Well guys, here it is, an excerpt from one of the elect...
A light sea wind ruffled his thinning hair.
"I am about to do a very un-ambassadorial thing," he declared. "I am about to
tell you what I really feel."
Perhaps Minton had inhaled too much acetone,
or perhaps he had an inkling of what was about to happen to everybody but me. At
any rate, it was a strikingly Bokononist speech he gave.
"We are gathered here, friends," he said, "to honour lo Hoon-yera Mora-toorz tut Zamoo-cratz-ya, children dead, all dead, all murdered in war. It is customary on days like this to call such children men. I am unable to call them men for this simple reason: that in the same war in which the Hundred Martyrs of Democracy died, my own son died. "My soul insists that I mourn not a man but a child.
"I do not say that children at war do not die like men, if they have to die. To their
everlasting honour and our everlasting shame they do die like men, thus
making possible the manly jubilation of patriotic holidays.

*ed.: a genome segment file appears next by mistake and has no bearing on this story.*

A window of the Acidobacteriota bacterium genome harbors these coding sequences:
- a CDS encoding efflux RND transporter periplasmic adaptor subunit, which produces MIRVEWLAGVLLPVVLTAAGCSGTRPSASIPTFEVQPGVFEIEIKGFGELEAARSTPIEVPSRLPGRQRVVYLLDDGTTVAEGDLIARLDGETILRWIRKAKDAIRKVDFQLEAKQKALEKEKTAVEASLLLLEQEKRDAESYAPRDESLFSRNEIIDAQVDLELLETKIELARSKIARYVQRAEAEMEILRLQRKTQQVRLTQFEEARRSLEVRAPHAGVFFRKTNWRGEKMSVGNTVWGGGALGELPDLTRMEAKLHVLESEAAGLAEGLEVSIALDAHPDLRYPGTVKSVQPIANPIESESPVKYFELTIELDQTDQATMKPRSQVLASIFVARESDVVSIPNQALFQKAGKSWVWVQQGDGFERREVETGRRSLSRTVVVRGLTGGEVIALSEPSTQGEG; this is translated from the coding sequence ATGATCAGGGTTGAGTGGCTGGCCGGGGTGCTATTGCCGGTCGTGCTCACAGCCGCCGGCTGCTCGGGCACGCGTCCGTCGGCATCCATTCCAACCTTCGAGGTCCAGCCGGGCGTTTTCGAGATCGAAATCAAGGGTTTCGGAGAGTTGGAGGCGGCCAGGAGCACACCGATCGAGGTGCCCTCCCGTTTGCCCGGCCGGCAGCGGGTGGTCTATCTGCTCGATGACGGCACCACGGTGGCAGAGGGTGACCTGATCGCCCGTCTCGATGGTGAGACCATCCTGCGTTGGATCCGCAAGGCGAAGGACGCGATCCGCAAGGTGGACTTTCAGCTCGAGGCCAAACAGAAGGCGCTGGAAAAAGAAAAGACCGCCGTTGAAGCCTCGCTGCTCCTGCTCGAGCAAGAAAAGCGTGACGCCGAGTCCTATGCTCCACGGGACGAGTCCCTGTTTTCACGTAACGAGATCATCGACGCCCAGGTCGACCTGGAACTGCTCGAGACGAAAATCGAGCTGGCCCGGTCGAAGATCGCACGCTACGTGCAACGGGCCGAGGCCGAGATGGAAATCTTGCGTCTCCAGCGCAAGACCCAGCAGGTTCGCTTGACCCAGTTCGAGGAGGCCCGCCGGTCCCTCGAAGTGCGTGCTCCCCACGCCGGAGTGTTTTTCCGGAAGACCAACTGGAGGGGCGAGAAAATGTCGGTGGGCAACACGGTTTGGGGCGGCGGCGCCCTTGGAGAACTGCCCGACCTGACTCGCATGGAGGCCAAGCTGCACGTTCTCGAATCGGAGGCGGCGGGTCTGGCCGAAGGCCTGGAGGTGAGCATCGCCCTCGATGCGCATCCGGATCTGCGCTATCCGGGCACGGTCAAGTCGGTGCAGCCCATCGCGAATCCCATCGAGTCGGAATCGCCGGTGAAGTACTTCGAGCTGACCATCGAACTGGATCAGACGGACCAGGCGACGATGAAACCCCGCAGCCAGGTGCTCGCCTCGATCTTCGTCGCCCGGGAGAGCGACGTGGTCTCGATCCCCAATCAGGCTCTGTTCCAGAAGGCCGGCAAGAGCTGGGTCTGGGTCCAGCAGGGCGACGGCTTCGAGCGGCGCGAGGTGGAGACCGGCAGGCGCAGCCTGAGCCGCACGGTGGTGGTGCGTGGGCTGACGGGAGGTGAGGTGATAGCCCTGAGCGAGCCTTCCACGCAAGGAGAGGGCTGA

"But they are murdered children all the same.
"And I propose to you that if we are to pay our sincere respects to the hundred lost children of San Lorenzo, that we might best spend the day despising what killed them; which is to say, the stupidity and viciousness of all mankind.
"Perhaps, when we remember wars, we should take off our clothes and paint ourselves blue and go on all fours all day long and grunt like pigs. That would surely be more appropriate than noble oratory and shows of flags and well-oiled guns."
Soo, it kind of turns out that that's a pretty odd piece of the book. Most of it made me laugh ridiculously hard...that just happens to be my favourite speech in the book. Annnyhow, I'd still recommend it. Just don't put it down if you're on a plane.